Scientists at the University (GWU) Biofluid Dynamics Laboratory, Washington, DC have identified that asymmetrical air-flow is the cause of voice disorders, a finding that will revolutionize the treatment of vocal cord paralysis or other speech related problems.

According to one of the researchers, Michael Plesniak, engineering professor at the George Washington University (GWU) Biofluid Dynamics Laboratory In Washington, “Potential application of this finding includes assisting otolaryngologists to optimize surgical procedures to correct vocal fold paralysis with an implant that changes the position of the damaged vocal fold."

Vibration of the vocal cords controls the ability to speak or produce voice. Recent study by the researchers from GWU identified asymmetrical air flow as the cause for speech impairment. “In the past, many investigators have assumed air flow is symmetrical over the vocal folds," explains Byron Erath, post-doctoral researcher at George Washington University. "We’ve discovered that this is not always the case."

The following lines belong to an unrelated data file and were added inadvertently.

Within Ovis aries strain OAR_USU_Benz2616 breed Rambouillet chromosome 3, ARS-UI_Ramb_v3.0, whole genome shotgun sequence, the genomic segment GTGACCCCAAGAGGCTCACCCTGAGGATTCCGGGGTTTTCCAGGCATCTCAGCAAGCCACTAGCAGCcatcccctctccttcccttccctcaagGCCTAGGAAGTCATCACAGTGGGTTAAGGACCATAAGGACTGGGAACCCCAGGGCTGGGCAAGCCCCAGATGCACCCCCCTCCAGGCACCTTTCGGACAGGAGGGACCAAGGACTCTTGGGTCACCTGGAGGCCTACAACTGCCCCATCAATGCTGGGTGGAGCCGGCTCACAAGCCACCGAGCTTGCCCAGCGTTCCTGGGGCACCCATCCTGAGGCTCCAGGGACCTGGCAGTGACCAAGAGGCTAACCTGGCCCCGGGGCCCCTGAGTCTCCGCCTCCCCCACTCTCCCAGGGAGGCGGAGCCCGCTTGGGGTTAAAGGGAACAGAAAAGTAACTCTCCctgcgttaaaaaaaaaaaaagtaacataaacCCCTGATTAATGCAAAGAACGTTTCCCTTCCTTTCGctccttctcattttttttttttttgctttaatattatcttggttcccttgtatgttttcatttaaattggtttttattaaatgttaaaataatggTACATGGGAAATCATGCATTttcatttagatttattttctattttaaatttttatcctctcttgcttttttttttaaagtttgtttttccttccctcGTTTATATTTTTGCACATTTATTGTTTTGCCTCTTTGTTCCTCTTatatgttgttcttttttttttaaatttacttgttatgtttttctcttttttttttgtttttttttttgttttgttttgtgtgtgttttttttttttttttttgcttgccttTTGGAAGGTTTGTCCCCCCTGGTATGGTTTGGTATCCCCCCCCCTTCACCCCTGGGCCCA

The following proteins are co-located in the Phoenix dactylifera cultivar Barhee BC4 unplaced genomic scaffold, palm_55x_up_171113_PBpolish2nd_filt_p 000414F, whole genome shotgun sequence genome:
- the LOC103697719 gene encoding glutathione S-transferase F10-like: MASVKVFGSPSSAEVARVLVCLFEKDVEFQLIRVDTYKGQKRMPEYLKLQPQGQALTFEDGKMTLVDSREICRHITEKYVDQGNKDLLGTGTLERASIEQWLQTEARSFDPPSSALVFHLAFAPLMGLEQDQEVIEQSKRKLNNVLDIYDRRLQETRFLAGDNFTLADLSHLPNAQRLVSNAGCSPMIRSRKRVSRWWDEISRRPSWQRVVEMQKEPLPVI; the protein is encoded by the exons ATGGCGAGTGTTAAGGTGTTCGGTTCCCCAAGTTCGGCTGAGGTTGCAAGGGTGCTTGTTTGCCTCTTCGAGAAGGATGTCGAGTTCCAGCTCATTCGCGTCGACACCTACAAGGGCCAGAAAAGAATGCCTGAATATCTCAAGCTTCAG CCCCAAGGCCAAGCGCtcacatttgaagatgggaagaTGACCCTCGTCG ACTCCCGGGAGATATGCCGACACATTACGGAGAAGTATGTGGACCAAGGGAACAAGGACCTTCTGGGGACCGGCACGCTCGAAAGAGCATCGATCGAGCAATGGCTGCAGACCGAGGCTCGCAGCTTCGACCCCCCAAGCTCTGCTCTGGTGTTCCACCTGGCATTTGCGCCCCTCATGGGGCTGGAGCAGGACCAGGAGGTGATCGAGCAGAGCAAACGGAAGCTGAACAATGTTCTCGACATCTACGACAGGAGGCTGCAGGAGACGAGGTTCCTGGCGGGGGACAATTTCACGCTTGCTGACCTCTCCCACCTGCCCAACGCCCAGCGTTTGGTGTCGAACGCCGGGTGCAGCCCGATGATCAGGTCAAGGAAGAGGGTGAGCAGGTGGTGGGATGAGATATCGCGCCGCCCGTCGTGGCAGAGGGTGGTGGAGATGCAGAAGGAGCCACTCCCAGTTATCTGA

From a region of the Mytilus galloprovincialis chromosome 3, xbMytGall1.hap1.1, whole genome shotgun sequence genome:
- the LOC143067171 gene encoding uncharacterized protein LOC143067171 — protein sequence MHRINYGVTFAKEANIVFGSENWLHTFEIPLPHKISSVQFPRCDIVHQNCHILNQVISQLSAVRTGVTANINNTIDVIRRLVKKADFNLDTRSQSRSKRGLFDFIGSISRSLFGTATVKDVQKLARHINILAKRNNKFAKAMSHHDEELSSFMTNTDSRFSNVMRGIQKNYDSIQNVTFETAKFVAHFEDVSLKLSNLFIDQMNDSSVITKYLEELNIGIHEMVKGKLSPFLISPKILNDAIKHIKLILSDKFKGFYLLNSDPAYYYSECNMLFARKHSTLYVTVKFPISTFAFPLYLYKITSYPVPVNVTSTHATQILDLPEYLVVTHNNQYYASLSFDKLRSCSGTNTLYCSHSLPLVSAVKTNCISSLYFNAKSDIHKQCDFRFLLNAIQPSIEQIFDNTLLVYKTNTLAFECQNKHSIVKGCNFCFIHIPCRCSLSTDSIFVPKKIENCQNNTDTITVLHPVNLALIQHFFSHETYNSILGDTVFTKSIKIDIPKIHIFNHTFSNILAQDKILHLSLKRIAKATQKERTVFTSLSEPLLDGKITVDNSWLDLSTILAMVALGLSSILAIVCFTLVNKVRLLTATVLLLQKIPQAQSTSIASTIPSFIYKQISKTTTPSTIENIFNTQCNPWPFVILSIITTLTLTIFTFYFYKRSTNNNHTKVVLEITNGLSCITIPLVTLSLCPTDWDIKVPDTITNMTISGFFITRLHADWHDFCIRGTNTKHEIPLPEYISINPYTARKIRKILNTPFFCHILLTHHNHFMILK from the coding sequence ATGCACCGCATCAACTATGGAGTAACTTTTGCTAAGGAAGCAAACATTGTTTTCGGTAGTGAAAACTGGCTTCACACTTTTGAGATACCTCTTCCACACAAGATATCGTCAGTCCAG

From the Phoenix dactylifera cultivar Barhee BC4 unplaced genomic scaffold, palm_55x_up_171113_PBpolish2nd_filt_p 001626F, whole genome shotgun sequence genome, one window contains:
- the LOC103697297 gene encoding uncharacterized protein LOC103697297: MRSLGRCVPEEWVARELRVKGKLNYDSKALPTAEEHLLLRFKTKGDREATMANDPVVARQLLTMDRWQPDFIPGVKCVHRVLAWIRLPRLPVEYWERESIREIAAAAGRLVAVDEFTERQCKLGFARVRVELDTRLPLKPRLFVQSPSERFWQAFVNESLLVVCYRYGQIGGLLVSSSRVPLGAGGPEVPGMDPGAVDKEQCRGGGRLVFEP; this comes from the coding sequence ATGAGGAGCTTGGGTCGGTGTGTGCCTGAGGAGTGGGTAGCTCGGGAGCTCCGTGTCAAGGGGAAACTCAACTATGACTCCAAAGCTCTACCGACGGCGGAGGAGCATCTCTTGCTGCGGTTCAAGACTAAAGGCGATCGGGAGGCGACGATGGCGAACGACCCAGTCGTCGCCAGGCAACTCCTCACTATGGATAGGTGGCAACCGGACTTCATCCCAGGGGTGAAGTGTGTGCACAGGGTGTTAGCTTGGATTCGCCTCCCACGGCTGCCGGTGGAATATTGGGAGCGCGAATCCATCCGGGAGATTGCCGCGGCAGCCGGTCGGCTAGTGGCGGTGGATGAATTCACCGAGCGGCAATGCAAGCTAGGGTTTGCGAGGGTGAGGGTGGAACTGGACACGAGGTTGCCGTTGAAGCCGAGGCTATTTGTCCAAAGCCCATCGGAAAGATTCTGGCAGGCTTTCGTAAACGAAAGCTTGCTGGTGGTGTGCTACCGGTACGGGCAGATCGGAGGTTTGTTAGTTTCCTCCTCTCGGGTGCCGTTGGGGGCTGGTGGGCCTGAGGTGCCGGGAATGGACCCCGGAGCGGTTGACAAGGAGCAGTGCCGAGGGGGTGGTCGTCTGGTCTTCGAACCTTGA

The GWU team has built a huge model of human vocal cords to study the impact of symmetrical and asymmetrical airflow on the vocal cords. The study presented at the American Physical Society Division of Fluid Dynamics (DFD) meeting in Long Beach, CA says that most of the time vocal cords adjust to the asymmetrical airflow. But, when the vocal cord gets paralyzed due to some disease, the asymmetrical air flow vibrates the cords in a different way causing speech impairment. To counter this doctors have to introduce an instrument that work in the same way as the vocal cords so that the vibrations are controlled.

As per Plesniak, more than 30 percent of the people and 60 percent of the teachers are affected with some kind of voice disorders. The findings of Plesniak and his team will help the doctors to come up with a better treatment device for people with vocal cord malfunctions or speech related problems.